Are clear backpacks the solution to school violence? These experts say no.

Posted at 11:12 PM, Jan 20, 2023
and last updated 2023-01-20 23:12:47-05

RICHMOND, Va. -- The Newport News School Board is searching for the right solution to increase safety in schools after a shooting happened at Richneck Elementary School earlier this month.

Teachers and parents have raised serious concerns after school administrators said the 6-year-old boy intentionally shot his teacher.

The school board has already announced that they are in the process of getting metal detectors for all schools. In a Tuesday night meeting, they shared they are also considering requiring clear backpacks for all students along with additional security.

If clear backpacks are required, the district would pay for them. Despite the move for safety, some national experts have expressed concerns about the efficacy of the measure.

Mac Hardy, the director of operations for the National Association of School Resource Officers, said the move may create a false sense of security because weapons can still be hidden in a backpack, in between books or under clothing.

Michael Dorn with Safe Havens International has been working with schools following shootings for decades. He said that he has seen clear bags in schools time and time again and he has found it normally doesn't work well.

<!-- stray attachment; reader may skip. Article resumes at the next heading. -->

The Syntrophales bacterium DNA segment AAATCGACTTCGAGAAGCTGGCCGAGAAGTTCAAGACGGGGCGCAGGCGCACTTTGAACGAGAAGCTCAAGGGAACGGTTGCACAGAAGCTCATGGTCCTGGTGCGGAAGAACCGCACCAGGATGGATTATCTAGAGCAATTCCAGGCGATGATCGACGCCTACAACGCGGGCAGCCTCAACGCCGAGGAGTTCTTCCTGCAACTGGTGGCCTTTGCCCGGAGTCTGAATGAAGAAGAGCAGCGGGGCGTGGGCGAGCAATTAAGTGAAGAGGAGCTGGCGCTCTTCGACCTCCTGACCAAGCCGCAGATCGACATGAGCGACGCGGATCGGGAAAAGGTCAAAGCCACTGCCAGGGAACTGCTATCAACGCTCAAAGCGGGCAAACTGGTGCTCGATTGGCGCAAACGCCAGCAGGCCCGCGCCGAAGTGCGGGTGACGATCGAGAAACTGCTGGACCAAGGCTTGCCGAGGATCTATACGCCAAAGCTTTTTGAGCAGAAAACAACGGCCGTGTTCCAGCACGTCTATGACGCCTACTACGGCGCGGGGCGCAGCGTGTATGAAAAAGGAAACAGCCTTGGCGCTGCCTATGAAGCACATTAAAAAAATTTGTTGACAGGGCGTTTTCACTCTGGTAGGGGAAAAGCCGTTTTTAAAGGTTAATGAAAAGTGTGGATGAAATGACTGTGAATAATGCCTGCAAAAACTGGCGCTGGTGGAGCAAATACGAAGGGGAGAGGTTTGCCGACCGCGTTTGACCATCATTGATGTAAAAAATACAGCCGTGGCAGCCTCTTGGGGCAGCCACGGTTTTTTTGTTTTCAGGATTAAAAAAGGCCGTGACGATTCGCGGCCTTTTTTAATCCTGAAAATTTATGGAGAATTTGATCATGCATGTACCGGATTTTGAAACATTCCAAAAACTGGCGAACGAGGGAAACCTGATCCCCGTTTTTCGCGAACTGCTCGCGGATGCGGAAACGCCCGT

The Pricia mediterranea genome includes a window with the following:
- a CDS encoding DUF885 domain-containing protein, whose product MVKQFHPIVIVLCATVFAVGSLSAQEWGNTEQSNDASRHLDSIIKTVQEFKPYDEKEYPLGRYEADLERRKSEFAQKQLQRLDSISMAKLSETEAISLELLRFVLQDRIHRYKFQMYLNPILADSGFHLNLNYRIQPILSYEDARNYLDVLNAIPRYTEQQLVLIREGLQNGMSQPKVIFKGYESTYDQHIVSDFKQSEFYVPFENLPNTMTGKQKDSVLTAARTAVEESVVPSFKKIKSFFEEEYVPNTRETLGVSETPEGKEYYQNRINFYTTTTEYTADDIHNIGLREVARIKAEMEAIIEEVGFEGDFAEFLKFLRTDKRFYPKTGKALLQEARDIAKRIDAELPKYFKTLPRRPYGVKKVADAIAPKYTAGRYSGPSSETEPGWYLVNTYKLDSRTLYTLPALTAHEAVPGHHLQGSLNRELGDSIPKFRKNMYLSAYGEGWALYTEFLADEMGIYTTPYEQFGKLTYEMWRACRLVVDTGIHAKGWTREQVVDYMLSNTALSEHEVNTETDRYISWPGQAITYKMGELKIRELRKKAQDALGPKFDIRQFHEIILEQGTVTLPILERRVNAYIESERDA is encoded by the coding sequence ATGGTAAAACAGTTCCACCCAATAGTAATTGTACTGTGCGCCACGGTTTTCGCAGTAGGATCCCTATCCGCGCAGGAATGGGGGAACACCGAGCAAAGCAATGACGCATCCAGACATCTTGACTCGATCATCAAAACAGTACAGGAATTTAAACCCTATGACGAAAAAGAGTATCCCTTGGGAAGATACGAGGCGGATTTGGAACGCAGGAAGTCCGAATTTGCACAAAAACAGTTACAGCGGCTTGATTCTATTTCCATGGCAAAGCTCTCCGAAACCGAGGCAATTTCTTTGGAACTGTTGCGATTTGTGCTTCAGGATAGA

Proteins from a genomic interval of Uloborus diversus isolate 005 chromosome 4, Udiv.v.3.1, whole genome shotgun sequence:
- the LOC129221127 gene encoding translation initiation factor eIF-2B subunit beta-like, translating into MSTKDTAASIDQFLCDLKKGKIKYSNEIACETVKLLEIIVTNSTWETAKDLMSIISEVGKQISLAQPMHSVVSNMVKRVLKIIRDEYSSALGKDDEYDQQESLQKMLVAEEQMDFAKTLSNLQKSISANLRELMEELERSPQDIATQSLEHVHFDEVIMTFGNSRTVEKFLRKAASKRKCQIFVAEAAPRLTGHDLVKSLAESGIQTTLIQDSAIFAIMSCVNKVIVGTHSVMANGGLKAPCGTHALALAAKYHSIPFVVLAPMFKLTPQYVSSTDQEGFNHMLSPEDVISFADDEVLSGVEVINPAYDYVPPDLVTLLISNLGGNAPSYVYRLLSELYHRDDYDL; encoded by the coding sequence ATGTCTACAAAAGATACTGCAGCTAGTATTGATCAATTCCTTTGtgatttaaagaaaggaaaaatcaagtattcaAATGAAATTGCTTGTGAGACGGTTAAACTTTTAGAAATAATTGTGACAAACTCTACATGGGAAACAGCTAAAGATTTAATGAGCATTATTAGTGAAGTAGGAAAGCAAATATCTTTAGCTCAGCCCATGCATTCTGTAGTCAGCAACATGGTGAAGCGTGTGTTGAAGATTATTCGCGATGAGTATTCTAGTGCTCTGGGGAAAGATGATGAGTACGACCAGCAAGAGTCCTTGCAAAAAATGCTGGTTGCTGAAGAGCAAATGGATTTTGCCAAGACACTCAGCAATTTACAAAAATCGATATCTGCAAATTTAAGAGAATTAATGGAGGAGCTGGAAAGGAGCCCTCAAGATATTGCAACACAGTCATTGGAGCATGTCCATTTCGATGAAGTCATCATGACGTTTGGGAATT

His non-profit shows schools how weapons can still be concealed in child-size clear bags, saying they have been able to have 26 weapons concealed in a bookbag, including a shotgun and some large knives.

"We've not had a single client that's started with clear bookbags that hasn't discontinued the process," Dorn said.

Dorn suggested schools work like organizations like his to look at different behavioral approaches. He said some of these pieces of training include student threat assessments, self-harm prevention, visual weapon training and spotting behaviors of someone who might be concealing a weapon.

He added that after tragedies such as what happened at Richneck Elementary, school leaders are bombarded with companies that are reaching out to them to sell different products. He said that while some are great, some also are not which is why it is important for leaders to take time to evaluate their plans.

"If you rush to put too many things in place too quickly, you can make people feel good until it's Homeland Security theater, whether they intend to or not," Dorn said.

However, there are other solutions that districts can take in the meantime. Dorn suggests improving training for student supervision and improving the school climate and culture.



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